This Celiac.com FAQ on celiac disease will guide you to all of the basic information you will need to know about the disease, its diagnosis, testing methods, a gluten-free diet, etc. Subscribe to FREE Celiac.com email alerts What are the major symptoms of celiac disease? Celiac Disease SymptomsWhat testing is available for celiac disease? - list blood tests, endo with biopsy, genetic test and enterolab (not diagnostic) Celiac Disease ScreeningInterpretation of Celiac Disease Blood Test ResultsCan I be tested even though I am eating gluten free? How long must gluten be taken for the serological tests to be meaningful?The Gluten-Free Diet 101 - A Beginner's Guide to Going Gluten-FreeIs celiac inherited? Should my children be tested? Ten Facts About Celiac Disease Genetic TestingIs there a link between celiac and other autoimmune diseases? Celiac Disease Research: Associated Diseases and DisordersIs there a list of gluten foods to avoid? Unsafe Gluten-Free Food List (Unsafe Ingredients)Is there a list of gluten free foods? Safe Gluten-Free Food List (Safe Ingredients)Gluten-Free Alcoholic BeveragesDistilled Spirits (Grain Alcohols) and Vinegar: Are they Gluten-Free?Where does gluten hide? Additional Things to Beware of to Maintain a 100% Gluten-Free DietFree recipes: Gluten-Free RecipesWhere can I buy gluten-free stuff? Support this site by shopping at The Celiac.com Store.For Additional Information: Subscribe to: Journal of Gluten Sensitivity
The December 2006 Issue of Gourmet Retailer Magazine Editor's Choice issued the following:
According to Market Researcher Packaged Facts, as many as 11 million Americans are afflicted with serious allergies to common foods like milk, wheat and peanuts. More consumers are turning to gluten- and allergy-free foods both to manage specific food sensitivities and simply as part of a trend toward more healthful eating. Unfortunately, taste-wise, many of the products out there still need some tweaking. Thankfully, I came across a company that is setting standards in the taste of gluten-free foods. 1-2-3 Gluten Free is a small women-run company that makes mixes for baked goods in a dedicated gluten-free (and peanut-free and nut-free) kosher facility. All products are gluten-free, wheat-free, nut-free and peanut-free. Many are also free of soy, corn, egg and dairy (including casein) and their labels clearly indicate this. Since my mom is sensitive to wheat, but has a wicked sweet tooth, I'm always searching for products that taste as good as the real thing. We recently whipped up a batch of Chewy Chipless Scrumdelicious Cookies and added our own semi-sweet chocolate and butterscotch chips to the mix (all of the products are extremely versatile and the Web site features fabulous recipe suggestions). Without doubt, these were the best tasting gluten-free cookies we've ever had -- the cookies baked up a perfect golden brown with a silky smooth texture and great "mouthfeel," which is unique in the gluten-free market. In fact, you'd never know these were gluten-free. For more information, visit www.123glutenfree.com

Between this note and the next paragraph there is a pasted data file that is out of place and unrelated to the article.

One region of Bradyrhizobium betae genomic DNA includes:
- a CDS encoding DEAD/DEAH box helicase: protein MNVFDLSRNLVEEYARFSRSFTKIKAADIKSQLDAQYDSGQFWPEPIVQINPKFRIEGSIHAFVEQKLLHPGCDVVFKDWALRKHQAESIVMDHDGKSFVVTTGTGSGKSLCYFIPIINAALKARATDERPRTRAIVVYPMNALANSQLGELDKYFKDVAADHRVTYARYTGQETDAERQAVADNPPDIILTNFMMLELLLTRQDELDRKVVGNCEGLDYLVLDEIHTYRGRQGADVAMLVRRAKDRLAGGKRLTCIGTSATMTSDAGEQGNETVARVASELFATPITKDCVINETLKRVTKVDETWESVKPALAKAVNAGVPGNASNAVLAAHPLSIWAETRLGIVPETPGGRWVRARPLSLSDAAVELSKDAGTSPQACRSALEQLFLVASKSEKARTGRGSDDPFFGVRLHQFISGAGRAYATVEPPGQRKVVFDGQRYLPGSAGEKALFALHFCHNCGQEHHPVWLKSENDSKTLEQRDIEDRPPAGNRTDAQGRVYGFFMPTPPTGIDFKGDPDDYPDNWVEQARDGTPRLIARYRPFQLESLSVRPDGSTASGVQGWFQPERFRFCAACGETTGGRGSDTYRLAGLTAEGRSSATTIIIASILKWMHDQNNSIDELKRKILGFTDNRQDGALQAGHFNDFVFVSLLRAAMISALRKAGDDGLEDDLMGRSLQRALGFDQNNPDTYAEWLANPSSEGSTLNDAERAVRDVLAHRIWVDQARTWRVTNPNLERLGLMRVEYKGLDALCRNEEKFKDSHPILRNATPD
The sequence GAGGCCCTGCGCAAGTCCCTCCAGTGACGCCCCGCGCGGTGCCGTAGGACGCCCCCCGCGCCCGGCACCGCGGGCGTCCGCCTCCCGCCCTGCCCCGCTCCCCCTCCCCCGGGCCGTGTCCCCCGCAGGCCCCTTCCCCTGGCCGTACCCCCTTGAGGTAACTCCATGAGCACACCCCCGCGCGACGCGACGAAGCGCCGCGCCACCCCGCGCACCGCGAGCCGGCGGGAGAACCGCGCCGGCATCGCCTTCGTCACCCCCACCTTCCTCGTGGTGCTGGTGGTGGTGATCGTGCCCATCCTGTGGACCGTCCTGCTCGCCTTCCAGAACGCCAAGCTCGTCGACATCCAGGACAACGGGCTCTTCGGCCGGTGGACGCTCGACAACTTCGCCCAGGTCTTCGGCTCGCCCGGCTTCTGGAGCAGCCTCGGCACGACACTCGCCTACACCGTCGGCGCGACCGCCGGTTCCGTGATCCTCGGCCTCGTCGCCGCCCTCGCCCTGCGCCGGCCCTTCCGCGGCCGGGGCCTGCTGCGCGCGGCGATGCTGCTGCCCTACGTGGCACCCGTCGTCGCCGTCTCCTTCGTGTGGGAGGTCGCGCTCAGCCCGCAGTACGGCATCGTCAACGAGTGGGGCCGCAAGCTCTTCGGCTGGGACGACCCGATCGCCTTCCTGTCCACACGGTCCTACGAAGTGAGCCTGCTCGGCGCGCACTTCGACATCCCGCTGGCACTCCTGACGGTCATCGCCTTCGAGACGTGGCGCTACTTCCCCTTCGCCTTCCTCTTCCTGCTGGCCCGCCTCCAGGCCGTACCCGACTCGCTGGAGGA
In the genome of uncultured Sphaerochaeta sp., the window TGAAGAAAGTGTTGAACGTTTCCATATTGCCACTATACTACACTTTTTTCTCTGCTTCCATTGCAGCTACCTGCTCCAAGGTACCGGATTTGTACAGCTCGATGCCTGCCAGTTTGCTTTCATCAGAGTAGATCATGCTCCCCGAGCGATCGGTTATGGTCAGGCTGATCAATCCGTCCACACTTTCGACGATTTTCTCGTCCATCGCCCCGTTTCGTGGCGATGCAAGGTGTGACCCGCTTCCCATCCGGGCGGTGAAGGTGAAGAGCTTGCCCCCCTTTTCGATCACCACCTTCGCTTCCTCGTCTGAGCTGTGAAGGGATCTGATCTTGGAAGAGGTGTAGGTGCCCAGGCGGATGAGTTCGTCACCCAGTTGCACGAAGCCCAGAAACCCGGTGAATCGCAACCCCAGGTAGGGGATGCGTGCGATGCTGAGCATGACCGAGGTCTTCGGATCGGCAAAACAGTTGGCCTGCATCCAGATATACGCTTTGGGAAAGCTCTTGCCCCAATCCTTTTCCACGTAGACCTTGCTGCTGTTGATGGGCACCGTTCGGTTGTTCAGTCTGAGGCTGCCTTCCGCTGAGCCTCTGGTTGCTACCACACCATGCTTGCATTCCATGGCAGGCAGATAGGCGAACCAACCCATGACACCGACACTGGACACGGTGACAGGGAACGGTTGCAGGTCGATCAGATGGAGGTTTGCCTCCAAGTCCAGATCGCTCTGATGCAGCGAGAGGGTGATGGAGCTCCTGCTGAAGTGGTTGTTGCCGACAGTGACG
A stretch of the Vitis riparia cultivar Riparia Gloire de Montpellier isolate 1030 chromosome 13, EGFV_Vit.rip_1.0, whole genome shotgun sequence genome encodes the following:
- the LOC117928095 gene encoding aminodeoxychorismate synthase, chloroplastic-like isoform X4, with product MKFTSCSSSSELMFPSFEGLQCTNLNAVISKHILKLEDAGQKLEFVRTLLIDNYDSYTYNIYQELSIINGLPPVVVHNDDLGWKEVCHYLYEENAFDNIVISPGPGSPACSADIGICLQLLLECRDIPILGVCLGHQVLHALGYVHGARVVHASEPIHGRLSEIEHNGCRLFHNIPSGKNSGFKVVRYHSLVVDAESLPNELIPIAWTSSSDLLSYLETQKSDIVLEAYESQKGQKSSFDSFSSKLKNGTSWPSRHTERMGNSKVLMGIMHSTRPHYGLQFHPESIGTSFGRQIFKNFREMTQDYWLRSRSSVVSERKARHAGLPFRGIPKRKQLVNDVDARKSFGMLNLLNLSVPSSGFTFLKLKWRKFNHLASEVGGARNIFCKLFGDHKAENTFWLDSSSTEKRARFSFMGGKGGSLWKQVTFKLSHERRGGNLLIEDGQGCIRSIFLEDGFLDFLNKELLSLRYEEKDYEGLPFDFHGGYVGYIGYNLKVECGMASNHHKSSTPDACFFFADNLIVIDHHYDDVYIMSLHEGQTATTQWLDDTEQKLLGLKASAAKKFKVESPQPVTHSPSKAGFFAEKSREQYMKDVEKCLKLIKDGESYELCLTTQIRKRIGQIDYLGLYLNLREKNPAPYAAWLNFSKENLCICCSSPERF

-- Kristin V. Montalvo, Editor's Choice, The Gourmet Retailer Magazine, December 2006 issue, p.99.
For biscuits and cinnamon buns, we make 1-2-3 Gluten Free Southern Glory Biscuit Mix. I do have an interest in the company, but they are wonderful. check out the website, which has the recipes as well. www.123glutenfree.com Kim.
The Columbus Conference is wonderful. I will be there as well, as we are every year. My family and I have a gluten-free food company, 1-2-3 Gluten Free, and we'll have a table again. Please feel free to stop by and introduce yourselves. I've had celiac for over 7 years and am happy to answer any questions for you. Please feel free to PM me as well.
1-2-3 Gluten Free, Inc.
1-2-3 Gluten Free Allie's Awesome Pancake Mix is gluten-free and dairy and soy free. I do have an interest in the company, but invite you to check out the testimonials on the website. www.123glutenfree.com
You can hand wash as well. It is advisable to pull out the wooden handle so that you are sure to get it really clean. Additionally, if you let the 2 parts dry separately, then you won't get black mold growing inside.
I have not been yet, but I understand you can call ahead for gluten-free tea at the Savoy (it is apparently expensive, as I would expect, but very, very good, and fun). I will be in London and Paris later this summer. I have travelled to both previously and done fine with gluten-free, even in pubs. There are wonderful Thai and Indian restaurants in London and those were my favorites. Enjoy your trip.